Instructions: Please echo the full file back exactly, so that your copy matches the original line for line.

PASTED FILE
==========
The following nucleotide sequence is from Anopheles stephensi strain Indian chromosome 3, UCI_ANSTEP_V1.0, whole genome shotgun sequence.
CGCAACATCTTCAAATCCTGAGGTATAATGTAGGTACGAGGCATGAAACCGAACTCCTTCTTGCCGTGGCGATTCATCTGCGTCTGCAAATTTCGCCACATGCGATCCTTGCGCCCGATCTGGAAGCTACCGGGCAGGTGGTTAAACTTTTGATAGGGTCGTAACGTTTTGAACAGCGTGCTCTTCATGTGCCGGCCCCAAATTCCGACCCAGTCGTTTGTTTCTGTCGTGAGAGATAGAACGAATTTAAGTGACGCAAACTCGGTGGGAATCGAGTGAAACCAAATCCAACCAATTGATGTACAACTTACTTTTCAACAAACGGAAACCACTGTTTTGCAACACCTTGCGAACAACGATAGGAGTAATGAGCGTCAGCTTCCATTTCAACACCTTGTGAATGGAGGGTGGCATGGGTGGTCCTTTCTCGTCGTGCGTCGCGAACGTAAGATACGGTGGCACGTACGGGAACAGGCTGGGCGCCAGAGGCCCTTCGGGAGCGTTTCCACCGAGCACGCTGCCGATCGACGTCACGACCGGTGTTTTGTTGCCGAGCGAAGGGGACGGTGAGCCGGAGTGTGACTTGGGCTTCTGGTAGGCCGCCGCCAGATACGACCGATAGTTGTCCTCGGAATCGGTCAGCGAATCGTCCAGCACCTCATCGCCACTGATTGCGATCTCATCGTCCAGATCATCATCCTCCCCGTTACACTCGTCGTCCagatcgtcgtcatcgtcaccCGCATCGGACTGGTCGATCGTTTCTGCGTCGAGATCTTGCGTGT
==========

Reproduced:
The following nucleotide sequence is from Anopheles stephensi strain Indian chromosome 3, UCI_ANSTEP_V1.0, whole genome shotgun sequence.
CGCAACATCTTCAAATCCTGAGGTATAATGTAGGTACGAGGCATGAAACCGAACTCCTTCTTGCCGTGGCGATTCATCTGCGTCTGCAAATTTCGCCACATGCGATCCTTGCGCCCGATCTGGAAGCTACCGGGCAGGTGGTTAAACTTTTGATAGGGTCGTAACGTTTTGAACAGCGTGCTCTTCATGTGCCGGCCCCAAATTCCGACCCAGTCGTTTGTTTCTGTCGTGAGAGATAGAACGAATTTAAGTGACGCAAACTCGGTGGGAATCGAGTGAAACCAAATCCAACCAATTGATGTACAACTTACTTTTCAACAAACGGAAACCACTGTTTTGCAACACCTTGCGAACAACGATAGGAGTAATGAGCGTCAGCTTCCATTTCAACACCTTGTGAATGGAGGGTGGCATGGGTGGTCCTTTCTCGTCGTGCGTCGCGAACGTAAGATACGGTGGCACGTACGGGAACAGGCTGGGCGCCAGAGGCCCTTCGGGAGCGTTTCCACCGAGCACGCTGCCGATCGACGTCACGACCGGTGTTTTGTTGCCGAGCGAAGGGGACGGTGAGCCGGAGTGTGACTTGGGCTTCTGGTAGGCCGCCGCCAGATACGACCGATAGTTGTCCTCGGAATCGGTCAGCGAATCGTCCAGCACCTCATCGCCACTGATTGCGATCTCATCGTCCAGATCATCATCCTCCCCGTTACACTCGTCGTCCagatcgtcgtcatcgtcaccCGCATCGGACTGGTCGATCGTTTCTGCGTCGAGATCTTGCGTGT